You’ve just finished (or are perhaps still involved) with the consumption of calorie laden holiday treats and are now wishing that you didn’t eat that
second third slice of pecan pie, never mind God knows how many Christmas cookies. While some might pause to reflect on waistlines or thighs, your main concern is your vagina. Is this sugar binge going to lead to a yeast infection?
As a specialist in vulvovaginal disorders, I hear concerns about diet and yeast infections all the time. The specific concern being sugar consumption will cause yeast to over grow and then, voila, there is a post-holiday tempest in the vagina to wrangle.
On the surface the idea sounds plausible. After all, sugar is a food source for yeast and bacteria, like fertilizer. So, too much of a good thing and the secret garden could be over run in no time with all manner of yeastie beasties.
Except that’s not how it works.
The sugar consumption-yeast connection is an urban myth, perpetuated it seems both by many well-meaning, but ill-informed, health care professionals as well as purveyors of snake oil (you know the ones who want to sell you the cleanses, diets, and books designed to help you rid your body of yeast).
First of all, yeast is normally found in the vagina. At some point in a given year 70% of women with no vaginal symptoms will have yeast in their vagina.(1) It is the over-growth of the normally present yeast that produces symptoms and what we call a yeast infection. Typically, yeast over grows when the vaginal ecosystem is somehow upset and lactobacilli, the good bacteria that keep yeast and bad bacteria in check, somehow get depleted.
Second of all, eating a lot of sugar does not increase the colonization of the bowel with yeast (and it is normal to have yeast in the bowel), which is how the yeast actually gets into the vagina (2). So if you challenge you bowel with a binge of pie, cake, and candy canes, while you may get some indigestion and gas, your bowel will not be run amok with yeast. As a corollary, the fact that diet doesn’t change yeast colonization in the bowel clearly means that cleanses are of no value in the prevention of yeast infections.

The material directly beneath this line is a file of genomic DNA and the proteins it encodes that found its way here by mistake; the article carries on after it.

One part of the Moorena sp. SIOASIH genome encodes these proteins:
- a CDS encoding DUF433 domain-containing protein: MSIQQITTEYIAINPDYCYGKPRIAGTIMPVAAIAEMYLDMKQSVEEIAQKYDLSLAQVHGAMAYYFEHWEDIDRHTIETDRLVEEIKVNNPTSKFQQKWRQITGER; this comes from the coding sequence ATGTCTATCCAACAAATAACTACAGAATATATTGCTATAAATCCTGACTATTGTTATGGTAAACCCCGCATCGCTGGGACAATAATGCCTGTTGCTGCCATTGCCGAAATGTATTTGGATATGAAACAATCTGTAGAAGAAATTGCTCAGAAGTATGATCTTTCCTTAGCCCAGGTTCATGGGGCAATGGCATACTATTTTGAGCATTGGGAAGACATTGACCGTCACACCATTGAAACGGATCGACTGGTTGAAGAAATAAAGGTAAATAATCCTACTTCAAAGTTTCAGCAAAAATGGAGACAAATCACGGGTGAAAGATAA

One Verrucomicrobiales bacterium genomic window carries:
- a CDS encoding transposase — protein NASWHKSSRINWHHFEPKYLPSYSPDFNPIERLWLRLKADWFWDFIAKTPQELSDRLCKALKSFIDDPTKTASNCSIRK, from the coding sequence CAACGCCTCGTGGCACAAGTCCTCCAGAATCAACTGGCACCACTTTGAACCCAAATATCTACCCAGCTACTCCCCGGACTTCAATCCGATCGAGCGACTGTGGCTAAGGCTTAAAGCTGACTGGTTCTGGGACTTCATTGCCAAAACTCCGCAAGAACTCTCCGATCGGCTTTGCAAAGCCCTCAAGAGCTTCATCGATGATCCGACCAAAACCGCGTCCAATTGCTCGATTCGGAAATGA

And finally, having a lot of sugar does not change the level of sugar in the vagina (yes, some one studied this, see reference 3#). The researchers gave women with and without a history of vaginal yeast infections a drink with a lot of sugar (glucose) and measured their blood and vaginal sugar before and after the drink. The sugar levels in the vaginal secretions did not change for either groups, women with a history and those without a history of yeast infections. Basically, if you are not a diabetic, your body can handle its sugar.
So enjoy a little holiday cheer. Don’t go nuts re-arranging your diet if you think you have chronic yeast (although get a correct diagnosis as almost 70% of women who have been told they have chronic yeast have actually been misdiagnosed) and steer clear of any providers and web sites selling or promoting dietary therapies and cleanses for yeast.
1) Beigi et al. Obstet Gynecol 2004;104:926-30.
2) Weig M et al. Am J Clin Nutr 1999.
3) Ehrström S et al. Obstet Gynecol. 2006 Dec;108(6):1432-7.